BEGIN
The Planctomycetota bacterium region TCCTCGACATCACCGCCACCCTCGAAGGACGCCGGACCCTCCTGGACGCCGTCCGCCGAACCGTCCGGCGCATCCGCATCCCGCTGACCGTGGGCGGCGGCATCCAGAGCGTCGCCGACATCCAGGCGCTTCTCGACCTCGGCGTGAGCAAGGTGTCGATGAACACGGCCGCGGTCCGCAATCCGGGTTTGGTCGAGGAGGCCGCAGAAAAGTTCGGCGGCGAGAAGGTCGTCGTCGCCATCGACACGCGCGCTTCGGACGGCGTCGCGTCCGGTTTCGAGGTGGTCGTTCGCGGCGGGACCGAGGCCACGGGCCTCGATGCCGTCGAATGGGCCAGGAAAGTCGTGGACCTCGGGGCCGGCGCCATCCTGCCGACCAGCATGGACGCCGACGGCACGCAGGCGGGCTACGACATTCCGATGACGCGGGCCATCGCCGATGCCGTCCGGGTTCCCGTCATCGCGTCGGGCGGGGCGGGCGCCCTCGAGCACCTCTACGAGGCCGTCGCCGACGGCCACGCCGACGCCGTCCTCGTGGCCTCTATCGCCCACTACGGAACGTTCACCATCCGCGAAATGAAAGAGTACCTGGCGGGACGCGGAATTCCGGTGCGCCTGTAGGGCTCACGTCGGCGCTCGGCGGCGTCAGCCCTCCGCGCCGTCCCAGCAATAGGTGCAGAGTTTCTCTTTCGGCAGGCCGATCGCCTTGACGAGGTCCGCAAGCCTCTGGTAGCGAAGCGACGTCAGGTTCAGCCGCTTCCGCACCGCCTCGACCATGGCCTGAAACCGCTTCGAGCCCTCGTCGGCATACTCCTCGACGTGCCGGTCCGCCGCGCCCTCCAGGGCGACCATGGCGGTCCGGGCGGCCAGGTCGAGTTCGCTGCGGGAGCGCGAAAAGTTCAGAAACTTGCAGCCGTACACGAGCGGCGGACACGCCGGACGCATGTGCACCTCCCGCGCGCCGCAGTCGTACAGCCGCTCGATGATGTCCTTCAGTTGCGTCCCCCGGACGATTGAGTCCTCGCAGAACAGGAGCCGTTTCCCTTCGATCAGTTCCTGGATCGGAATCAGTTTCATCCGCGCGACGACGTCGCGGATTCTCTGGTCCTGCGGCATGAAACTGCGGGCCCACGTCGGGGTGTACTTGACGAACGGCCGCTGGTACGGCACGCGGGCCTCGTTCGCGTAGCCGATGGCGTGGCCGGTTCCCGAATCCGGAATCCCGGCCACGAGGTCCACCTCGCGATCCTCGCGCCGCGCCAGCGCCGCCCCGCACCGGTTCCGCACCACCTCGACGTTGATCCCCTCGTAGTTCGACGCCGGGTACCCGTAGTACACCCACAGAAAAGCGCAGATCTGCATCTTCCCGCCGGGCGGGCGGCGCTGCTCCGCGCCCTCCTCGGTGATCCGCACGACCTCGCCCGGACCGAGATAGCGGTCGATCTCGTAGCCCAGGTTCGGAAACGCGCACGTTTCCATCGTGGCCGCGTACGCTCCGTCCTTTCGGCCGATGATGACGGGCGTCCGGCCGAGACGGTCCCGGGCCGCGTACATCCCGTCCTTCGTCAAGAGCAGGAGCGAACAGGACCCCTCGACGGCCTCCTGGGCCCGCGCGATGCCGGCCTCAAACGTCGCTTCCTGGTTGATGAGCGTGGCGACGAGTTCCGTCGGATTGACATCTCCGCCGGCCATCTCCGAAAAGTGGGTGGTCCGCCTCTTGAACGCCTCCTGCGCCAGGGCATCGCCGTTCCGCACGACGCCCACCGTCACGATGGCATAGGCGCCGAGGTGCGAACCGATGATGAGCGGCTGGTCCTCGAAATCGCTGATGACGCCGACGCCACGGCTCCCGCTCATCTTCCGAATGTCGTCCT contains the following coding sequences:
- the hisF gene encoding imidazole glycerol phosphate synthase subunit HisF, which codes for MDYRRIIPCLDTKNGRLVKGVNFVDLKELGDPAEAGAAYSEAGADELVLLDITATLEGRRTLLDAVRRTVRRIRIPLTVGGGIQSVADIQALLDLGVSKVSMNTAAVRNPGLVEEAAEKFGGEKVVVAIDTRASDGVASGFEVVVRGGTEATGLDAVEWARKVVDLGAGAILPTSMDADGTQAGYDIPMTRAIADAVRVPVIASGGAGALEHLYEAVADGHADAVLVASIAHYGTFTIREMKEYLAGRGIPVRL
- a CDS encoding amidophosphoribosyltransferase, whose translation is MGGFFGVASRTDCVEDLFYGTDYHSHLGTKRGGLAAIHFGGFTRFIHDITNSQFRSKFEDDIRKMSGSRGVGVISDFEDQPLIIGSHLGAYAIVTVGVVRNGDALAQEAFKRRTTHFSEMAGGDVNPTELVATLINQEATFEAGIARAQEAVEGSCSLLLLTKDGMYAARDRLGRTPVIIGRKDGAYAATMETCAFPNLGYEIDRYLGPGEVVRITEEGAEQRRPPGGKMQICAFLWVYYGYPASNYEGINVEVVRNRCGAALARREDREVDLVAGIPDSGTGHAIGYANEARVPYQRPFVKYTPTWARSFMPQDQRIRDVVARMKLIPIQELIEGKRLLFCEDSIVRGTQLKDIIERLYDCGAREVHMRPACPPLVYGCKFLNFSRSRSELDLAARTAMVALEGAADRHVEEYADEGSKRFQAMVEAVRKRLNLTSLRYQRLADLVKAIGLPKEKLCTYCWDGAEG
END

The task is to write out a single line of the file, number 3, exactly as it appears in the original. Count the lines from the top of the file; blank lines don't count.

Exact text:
- a CDS encoding amidophosphoribosyltransferase, whose translation is MGGFFGVASRTDCVEDLFYGTDYHSHLGTKRGGLAAIHFGGFTRFIHDITNSQFRSKFEDDIRKMSGSRGVGVISDFEDQPLIIGSHLGAYAIVTVGVVRNGDALAQEAFKRRTTHFSEMAGGDVNPTELVATLINQEATFEAGIARAQEAVEGSCSLLLLTKDGMYAARDRLGRTPVIIGRKDGAYAATMETCAFPNLGYEIDRYLGPGEVVRITEEGAEQRRPPGGKMQICAFLWVYYGYPASNYEGINVEVVRNRCGAALARREDREVDLVAGIPDSGTGHAIGYANEARVPYQRPFVKYTPTWARSFMPQDQRIRDVVARMKLIPIQELIEGKRLLFCEDSIVRGTQLKDIIERLYDCGAREVHMRPACPPLVYGCKFLNFSRSRSELDLAARTAMVALEGAADRHVEEYADEGSKRFQAMVEAVRKRLNLTSLRYQRLADLVKAIGLPKEKLCTYCWDGAEG